Fall 2013: Condominium Buyers Need to Be Cognizant of Condominium Phasing Rights

For the past six years, following the burst real estate bubble, residential condominium sales remained slow. Recently, however, condominium sales have begun to recover in certain markets, including Boston. Along with this recovery will come not only new project submissions but also construction of additional phases of already existing condominium projects.

Condominium projects are often developed in phases. This allows great flexibility to developers to determine construction scheduling based upon the real estate market and other factors impacting their projects. Phased development is specifically provided for through provisions of the Massachusetts Condominium Statute (M.G.L. Chapter 183A). In a phased development, condominium units are built over a period of time (often several years) and legally become part of the condominium by recording phasing amendments to the condominium master deed. When a new unit or group of units is added or phased in, the developer records a phasing amendment to add the new unit(s) to the total number of existing units and the percentage interests of the existing units in the common areas and facilities are reduced accordingly.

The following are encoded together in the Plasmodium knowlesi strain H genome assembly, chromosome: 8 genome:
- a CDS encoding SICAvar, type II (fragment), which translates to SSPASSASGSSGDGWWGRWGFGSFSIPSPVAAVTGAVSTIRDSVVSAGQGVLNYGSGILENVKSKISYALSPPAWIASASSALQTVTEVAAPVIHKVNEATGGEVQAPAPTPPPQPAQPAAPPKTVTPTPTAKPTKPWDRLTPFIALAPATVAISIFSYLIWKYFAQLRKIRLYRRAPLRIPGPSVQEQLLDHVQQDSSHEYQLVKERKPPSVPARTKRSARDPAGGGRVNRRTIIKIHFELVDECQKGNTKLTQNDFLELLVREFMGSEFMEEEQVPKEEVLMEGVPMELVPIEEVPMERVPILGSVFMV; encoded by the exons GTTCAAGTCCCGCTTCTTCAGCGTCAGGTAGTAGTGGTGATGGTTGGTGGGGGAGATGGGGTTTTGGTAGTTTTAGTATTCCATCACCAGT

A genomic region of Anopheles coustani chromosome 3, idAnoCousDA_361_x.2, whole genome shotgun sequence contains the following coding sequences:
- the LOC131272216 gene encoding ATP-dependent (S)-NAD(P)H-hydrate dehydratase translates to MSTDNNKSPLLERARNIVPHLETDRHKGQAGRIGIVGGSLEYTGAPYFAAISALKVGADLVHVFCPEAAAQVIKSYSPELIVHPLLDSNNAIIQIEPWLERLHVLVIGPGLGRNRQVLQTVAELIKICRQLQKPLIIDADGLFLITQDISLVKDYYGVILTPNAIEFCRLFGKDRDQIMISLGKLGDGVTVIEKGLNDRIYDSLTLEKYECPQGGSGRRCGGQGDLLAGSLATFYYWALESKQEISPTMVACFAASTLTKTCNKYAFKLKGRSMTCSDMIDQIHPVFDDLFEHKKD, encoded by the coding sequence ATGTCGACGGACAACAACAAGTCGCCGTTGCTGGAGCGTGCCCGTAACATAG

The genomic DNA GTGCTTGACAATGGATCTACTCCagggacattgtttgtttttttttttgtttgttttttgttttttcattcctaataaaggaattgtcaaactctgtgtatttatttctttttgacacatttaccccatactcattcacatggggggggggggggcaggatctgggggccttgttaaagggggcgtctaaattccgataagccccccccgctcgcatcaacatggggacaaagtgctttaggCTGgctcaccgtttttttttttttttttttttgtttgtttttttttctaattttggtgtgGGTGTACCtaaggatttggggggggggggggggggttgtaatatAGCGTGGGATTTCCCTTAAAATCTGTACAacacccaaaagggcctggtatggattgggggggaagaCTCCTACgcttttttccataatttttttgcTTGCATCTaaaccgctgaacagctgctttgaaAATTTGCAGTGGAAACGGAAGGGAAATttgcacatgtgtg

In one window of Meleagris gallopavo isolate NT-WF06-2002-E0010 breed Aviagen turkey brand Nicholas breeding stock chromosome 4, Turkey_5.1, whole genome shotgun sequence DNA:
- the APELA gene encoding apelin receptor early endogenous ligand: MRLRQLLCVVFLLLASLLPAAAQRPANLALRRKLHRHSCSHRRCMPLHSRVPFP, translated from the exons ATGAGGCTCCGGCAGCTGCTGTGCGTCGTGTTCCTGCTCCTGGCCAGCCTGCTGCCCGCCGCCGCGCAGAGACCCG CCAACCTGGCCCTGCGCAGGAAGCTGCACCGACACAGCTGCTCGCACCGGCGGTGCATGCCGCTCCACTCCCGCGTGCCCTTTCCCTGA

When a developer seeks to begin construction of additional phases after a significant lapse of time, he may find that the time period for phasing has expired under the condominium master deed. M.G.L. Chapter 183A, Section 5(b)(2)(iii) allows the developer to revive his development rights and to add additional units or land to the condominium but requires the approval of at least 75% of the unit owners and 51% of the first mortgagees. Given these statutory requirements, the developer must be willing to make concessions in order to revive or extend the development rights.

At the same time, condominium boards should be aware that development rights are a potentially valuable asset. Further, Buyers should be aware of any possible future phases, and how future phasing might impact their ownership rights which could result in amendments being substantially more favorable to the phase I owners than to the future phase owners. It is always advisable for all condominium documents and amendments to be carefully reviewed by a real estate attorney.